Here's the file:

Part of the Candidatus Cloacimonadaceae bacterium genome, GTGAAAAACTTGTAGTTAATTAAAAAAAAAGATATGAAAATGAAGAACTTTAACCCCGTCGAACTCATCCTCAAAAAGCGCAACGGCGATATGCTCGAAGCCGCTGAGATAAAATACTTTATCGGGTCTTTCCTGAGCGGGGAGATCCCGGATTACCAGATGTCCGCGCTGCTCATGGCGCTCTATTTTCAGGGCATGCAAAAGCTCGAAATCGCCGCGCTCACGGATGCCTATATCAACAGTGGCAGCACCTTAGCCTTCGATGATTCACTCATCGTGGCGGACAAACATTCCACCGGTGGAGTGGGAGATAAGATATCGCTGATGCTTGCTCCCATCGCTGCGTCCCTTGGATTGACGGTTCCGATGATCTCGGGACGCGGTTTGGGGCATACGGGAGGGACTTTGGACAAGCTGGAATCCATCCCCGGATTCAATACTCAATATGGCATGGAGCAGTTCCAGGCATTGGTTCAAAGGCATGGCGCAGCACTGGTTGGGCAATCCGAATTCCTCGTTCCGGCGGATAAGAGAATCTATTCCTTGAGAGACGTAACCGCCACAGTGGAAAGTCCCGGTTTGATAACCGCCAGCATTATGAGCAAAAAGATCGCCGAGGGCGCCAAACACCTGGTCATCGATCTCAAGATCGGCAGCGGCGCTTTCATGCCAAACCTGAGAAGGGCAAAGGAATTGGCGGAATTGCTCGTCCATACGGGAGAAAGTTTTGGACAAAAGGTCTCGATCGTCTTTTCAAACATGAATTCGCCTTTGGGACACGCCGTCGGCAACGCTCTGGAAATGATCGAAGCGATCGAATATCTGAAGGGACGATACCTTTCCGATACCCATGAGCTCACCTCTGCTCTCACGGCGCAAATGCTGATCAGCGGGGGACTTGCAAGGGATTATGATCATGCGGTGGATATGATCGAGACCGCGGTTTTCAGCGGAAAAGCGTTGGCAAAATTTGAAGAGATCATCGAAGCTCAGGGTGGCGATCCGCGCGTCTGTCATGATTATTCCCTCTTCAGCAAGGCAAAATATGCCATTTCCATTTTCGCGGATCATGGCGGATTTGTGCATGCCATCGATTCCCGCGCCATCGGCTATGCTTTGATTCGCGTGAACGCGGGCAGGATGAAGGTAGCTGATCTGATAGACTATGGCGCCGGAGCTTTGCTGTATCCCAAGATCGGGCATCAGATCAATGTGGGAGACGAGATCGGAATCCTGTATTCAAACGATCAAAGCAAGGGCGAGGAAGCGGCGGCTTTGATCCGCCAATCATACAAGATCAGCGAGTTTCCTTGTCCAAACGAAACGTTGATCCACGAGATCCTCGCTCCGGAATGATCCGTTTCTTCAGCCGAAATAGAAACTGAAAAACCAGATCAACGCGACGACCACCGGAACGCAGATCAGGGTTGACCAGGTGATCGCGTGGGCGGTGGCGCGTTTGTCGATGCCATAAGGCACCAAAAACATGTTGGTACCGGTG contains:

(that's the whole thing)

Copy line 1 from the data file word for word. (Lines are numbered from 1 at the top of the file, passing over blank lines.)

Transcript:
Part of the Candidatus Cloacimonadaceae bacterium genome, GTGAAAAACTTGTAGTTAATTAAAAAAAAAGATATGAAAATGAAGAACTTTAACCCCGTCGAACTCATCCTCAAAAAGCGCAACGGCGATATGCTCGAAGCCGCTGAGATAAAATACTTTATCGGGTCTTTCCTGAGCGGGGAGATCCCGGATTACCAGATGTCCGCGCTGCTCATGGCGCTCTATTTTCAGGGCATGCAAAAGCTCGAAATCGCCGCGCTCACGGATGCCTATATCAACAGTGGCAGCACCTTAGCCTTCGATGATTCACTCATCGTGGCGGACAAACATTCCACCGGTGGAGTGGGAGATAAGATATCGCTGATGCTTGCTCCCATCGCTGCGTCCCTTGGATTGACGGTTCCGATGATCTCGGGACGCGGTTTGGGGCATACGGGAGGGACTTTGGACAAGCTGGAATCCATCCCCGGATTCAATACTCAATATGGCATGGAGCAGTTCCAGGCATTGGTTCAAAGGCATGGCGCAGCACTGGTTGGGCAATCCGAATTCCTCGTTCCGGCGGATAAGAGAATCTATTCCTTGAGAGACGTAACCGCCACAGTGGAAAGTCCCGGTTTGATAACCGCCAGCATTATGAGCAAAAAGATCGCCGAGGGCGCCAAACACCTGGTCATCGATCTCAAGATCGGCAGCGGCGCTTTCATGCCAAACCTGAGAAGGGCAAAGGAATTGGCGGAATTGCTCGTCCATACGGGAGAAAGTTTTGGACAAAAGGTCTCGATCGTCTTTTCAAACATGAATTCGCCTTTGGGACACGCCGTCGGCAACGCTCTGGAAATGATCGAAGCGATCGAATATCTGAAGGGACGATACCTTTCCGATACCCATGAGCTCACCTCTGCTCTCACGGCGCAAATGCTGATCAGCGGGGGACTTGCAAGGGATTATGATCATGCGGTGGATATGATCGAGACCGCGGTTTTCAGCGGAAAAGCGTTGGCAAAATTTGAAGAGATCATCGAAGCTCAGGGTGGCGATCCGCGCGTCTGTCATGATTATTCCCTCTTCAGCAAGGCAAAATATGCCATTTCCATTTTCGCGGATCATGGCGGATTTGTGCATGCCATCGATTCCCGCGCCATCGGCTATGCTTTGATTCGCGTGAACGCGGGCAGGATGAAGGTAGCTGATCTGATAGACTATGGCGCCGGAGCTTTGCTGTATCCCAAGATCGGGCATCAGATCAATGTGGGAGACGAGATCGGAATCCTGTATTCAAACGATCAAAGCAAGGGCGAGGAAGCGGCGGCTTTGATCCGCCAATCATACAAGATCAGCGAGTTTCCTTGTCCAAACGAAACGTTGATCCACGAGATCCTCGCTCCGGAATGATCCGTTTCTTCAGCCGAAATAGAAACTGAAAAACCAGATCAACGCGACGACCACCGGAACGCAGATCAGGGTTGACCAGGTGATCGCGTGGGCGGTGGCGCGTTTGTCGATGCCATAAGGCACCAAAAACATGTTGGTACCGGTG contains: